"Good for them," he says of the people who tie the bands at the ankles, like Siamese triplets. "They are wrong."
It's curt and probably called for, but it's interesting curtness that you always get out of Mercer. When he's at a microphone, no one throws a hissy fit like he does or makes it look as if it were the most soothing catharsis next to drunk dialing an ex, acupuncture or skydiving. He's a hissy fitter. And for all of the fits that have already lived, there are two waiting in the wings for their green lights. There are no blood pressure worries that we can gather and it's a shocker. He sings - belts is a better word - like a manic about to blow a fuse.
"I care about it, except for about one show a tour when I don't/can't," he said about the texture and the graphic quality his emotional singing takes on. "I feel horrible about it but sometimes I ask myself why I want to get up in front of people and "sing." Conversely, most nights -- even though I must admit to not always winning the audience's favor -- I feel wonderful to just hear it all clanging about."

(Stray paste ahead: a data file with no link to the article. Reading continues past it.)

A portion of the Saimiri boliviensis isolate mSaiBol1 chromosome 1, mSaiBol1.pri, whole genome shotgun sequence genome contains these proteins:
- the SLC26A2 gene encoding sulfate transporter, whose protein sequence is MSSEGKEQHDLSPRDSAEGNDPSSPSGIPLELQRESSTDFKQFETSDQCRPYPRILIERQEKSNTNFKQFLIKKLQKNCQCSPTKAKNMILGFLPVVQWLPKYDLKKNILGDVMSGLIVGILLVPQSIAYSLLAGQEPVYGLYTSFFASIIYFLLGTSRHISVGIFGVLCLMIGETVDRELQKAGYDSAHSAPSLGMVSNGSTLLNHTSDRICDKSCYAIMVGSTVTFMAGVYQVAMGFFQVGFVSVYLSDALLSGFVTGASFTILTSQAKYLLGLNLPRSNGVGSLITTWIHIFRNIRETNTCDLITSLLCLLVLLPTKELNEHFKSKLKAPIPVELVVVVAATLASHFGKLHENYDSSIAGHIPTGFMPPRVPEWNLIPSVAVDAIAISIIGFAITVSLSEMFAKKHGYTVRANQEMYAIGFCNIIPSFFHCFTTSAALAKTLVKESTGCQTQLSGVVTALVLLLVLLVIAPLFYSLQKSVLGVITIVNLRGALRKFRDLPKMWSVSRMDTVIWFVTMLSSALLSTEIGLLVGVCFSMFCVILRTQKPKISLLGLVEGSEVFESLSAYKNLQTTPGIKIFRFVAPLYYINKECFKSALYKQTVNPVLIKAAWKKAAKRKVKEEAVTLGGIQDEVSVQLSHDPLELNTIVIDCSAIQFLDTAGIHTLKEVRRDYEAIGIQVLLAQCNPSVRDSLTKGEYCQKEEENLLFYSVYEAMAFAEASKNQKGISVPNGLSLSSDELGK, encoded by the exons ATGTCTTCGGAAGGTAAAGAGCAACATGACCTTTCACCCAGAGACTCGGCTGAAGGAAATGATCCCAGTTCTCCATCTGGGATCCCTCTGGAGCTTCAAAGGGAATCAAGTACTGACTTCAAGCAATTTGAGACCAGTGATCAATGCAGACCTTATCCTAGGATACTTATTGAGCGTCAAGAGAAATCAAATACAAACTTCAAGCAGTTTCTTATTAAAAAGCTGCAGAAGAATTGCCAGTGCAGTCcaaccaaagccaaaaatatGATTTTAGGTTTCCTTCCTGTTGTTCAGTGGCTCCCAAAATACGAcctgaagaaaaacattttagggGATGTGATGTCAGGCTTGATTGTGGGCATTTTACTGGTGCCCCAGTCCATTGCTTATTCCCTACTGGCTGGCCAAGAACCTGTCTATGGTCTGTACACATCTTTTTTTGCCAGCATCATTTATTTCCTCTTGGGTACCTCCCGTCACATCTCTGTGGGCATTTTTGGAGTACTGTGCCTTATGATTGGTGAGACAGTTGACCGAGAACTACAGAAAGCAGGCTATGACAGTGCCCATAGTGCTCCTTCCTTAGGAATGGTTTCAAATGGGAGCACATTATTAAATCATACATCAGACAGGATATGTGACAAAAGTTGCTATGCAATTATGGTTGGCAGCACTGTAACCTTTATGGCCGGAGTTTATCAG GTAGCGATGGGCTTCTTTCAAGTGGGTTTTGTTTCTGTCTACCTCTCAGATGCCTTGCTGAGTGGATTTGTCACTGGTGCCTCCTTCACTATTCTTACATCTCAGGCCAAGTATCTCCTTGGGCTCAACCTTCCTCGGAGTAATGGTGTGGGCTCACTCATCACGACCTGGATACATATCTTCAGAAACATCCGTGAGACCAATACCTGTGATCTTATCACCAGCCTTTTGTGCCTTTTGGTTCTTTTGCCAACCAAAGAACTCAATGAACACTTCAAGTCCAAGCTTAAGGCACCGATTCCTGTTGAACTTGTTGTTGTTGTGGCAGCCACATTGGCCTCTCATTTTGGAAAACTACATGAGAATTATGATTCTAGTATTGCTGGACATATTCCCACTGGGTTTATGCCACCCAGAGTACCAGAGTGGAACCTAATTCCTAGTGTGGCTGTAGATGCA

He doesn't feel he ever needs to be worked up to write songs that leave blisters and scars and burn marks as if you'd just been in a bad tug of war accident. These songs of his - on the two newly re-released and expanded older records, 2004's "The Folded Palm," those on the soon-to-be-released EP "The Future Is Inter-Disciplinary Or Not At All" and the three new, unreleased Daytrotter session songs - are always fuming, but he never needs to actually have that feeling to create it. He can write the whiplash when he's happy and he can write the whiplash when he's other.
"I just work away everyday and they unfold," he said about the matter. "Being "worked up," to paraphrase Chuck Close, is for fucking posers."